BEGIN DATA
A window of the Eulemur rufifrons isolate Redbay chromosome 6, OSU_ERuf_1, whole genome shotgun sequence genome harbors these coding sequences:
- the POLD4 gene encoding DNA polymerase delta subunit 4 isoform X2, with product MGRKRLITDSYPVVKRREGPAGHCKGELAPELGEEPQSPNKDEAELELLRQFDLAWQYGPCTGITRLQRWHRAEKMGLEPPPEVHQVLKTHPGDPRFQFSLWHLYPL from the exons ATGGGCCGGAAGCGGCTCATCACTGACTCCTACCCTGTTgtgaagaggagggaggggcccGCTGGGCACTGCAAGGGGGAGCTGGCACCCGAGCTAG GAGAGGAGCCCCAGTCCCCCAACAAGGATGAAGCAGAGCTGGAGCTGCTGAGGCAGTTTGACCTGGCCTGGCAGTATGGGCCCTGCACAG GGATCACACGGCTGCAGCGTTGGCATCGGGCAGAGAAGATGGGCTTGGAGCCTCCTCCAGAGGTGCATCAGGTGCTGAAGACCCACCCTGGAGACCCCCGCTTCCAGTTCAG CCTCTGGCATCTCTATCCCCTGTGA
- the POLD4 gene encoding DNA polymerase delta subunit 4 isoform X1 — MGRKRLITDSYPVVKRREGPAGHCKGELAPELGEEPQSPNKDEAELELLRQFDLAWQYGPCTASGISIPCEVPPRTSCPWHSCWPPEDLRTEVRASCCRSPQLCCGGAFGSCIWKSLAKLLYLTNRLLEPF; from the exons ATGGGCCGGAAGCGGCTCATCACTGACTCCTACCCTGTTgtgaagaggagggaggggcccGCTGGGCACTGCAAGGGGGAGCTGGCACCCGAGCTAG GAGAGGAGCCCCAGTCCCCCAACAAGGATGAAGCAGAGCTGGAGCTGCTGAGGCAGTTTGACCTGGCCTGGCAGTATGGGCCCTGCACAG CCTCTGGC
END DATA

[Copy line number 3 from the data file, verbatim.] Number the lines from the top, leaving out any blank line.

- the POLD4 gene encoding DNA polymerase delta subunit 4 isoform X1 — MGRKRLITDSYPVVKRREGPAGHCKGELAPELGEEPQSPNKDEAELELLRQFDLAWQYGPCTASGISIPCEVPPRTSCPWHSCWPPEDLRTEVRASCCRSPQLCCGGAFGSCIWKSLAKLLYLTNRLLEPF; from the exons ATGGGCCGGAAGCGGCTCATCACTGACTCCTACCCTGTTgtgaagaggagggaggggcccGCTGGGCACTGCAAGGGGGAGCTGGCACCCGAGCTAG GAGAGGAGCCCCAGTCCCCCAACAAGGATGAAGCAGAGCTGGAGCTGCTGAGGCAGTTTGACCTGGCCTGGCAGTATGGGCCCTGCACAG CCTCTGGC